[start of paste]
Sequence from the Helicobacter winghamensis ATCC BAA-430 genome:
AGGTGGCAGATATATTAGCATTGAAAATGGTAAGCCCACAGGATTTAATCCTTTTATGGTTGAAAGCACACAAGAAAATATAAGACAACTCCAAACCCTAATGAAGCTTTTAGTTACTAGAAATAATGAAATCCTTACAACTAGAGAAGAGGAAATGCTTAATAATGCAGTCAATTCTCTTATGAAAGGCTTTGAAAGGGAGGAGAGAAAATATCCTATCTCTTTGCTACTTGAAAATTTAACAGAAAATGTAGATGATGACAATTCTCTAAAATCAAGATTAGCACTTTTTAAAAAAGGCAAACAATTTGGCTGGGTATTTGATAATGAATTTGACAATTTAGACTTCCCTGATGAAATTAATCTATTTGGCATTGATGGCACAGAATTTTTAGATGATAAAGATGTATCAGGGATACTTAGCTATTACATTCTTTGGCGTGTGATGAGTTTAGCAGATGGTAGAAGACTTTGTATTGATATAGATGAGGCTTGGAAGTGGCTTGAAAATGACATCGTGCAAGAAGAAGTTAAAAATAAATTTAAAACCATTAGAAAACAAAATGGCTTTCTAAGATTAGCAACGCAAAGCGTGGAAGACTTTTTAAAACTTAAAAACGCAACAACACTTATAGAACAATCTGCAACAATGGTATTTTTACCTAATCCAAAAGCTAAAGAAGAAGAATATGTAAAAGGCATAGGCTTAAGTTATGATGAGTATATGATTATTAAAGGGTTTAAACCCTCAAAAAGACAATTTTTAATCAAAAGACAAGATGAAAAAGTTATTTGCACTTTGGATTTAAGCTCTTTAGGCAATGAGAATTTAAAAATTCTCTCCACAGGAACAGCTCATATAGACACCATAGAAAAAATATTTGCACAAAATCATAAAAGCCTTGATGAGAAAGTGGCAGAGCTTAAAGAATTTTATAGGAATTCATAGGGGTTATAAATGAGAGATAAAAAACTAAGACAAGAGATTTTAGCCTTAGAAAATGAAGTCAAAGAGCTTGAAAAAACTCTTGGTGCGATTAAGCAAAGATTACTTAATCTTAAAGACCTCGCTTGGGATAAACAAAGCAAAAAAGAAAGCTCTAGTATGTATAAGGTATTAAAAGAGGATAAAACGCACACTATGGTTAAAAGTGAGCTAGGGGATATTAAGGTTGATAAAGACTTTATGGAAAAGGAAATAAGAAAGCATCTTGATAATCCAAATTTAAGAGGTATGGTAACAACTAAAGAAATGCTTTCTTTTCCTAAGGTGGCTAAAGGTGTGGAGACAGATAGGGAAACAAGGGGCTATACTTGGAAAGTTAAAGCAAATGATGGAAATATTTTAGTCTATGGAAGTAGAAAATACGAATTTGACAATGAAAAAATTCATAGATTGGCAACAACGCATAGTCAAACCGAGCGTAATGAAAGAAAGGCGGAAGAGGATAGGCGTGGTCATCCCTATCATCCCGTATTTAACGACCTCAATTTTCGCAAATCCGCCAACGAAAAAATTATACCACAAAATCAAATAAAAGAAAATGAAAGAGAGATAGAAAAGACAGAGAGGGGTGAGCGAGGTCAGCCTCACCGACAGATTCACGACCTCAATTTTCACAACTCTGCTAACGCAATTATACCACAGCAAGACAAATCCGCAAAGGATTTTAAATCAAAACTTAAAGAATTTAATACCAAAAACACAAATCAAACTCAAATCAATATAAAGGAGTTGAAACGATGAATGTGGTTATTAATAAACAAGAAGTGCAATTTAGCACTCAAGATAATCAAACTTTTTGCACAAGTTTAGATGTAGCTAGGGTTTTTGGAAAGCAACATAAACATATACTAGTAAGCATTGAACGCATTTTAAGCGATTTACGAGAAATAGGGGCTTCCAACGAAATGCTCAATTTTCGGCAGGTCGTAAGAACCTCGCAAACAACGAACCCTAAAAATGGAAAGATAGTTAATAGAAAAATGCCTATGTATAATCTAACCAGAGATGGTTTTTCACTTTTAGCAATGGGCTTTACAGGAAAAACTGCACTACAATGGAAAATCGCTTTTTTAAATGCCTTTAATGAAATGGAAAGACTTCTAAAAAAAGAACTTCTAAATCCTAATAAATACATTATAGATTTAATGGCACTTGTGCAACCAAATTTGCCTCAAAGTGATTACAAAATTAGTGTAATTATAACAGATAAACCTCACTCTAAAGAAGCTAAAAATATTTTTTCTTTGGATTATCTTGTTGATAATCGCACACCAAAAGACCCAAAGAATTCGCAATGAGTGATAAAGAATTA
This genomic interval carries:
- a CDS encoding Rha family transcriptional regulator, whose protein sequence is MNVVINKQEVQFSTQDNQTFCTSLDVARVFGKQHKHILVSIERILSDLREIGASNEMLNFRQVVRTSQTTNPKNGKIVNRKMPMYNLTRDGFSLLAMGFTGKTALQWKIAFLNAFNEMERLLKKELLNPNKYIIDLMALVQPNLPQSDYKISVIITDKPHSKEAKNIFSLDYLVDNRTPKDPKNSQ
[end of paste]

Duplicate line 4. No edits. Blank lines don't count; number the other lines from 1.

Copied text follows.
- a CDS encoding Rha family transcriptional regulator, whose protein sequence is MNVVINKQEVQFSTQDNQTFCTSLDVARVFGKQHKHILVSIERILSDLREIGASNEMLNFRQVVRTSQTTNPKNGKIVNRKMPMYNLTRDGFSLLAMGFTGKTALQWKIAFLNAFNEMERLLKKELLNPNKYIIDLMALVQPNLPQSDYKISVIITDKPHSKEAKNIFSLDYLVDNRTPKDPKNSQ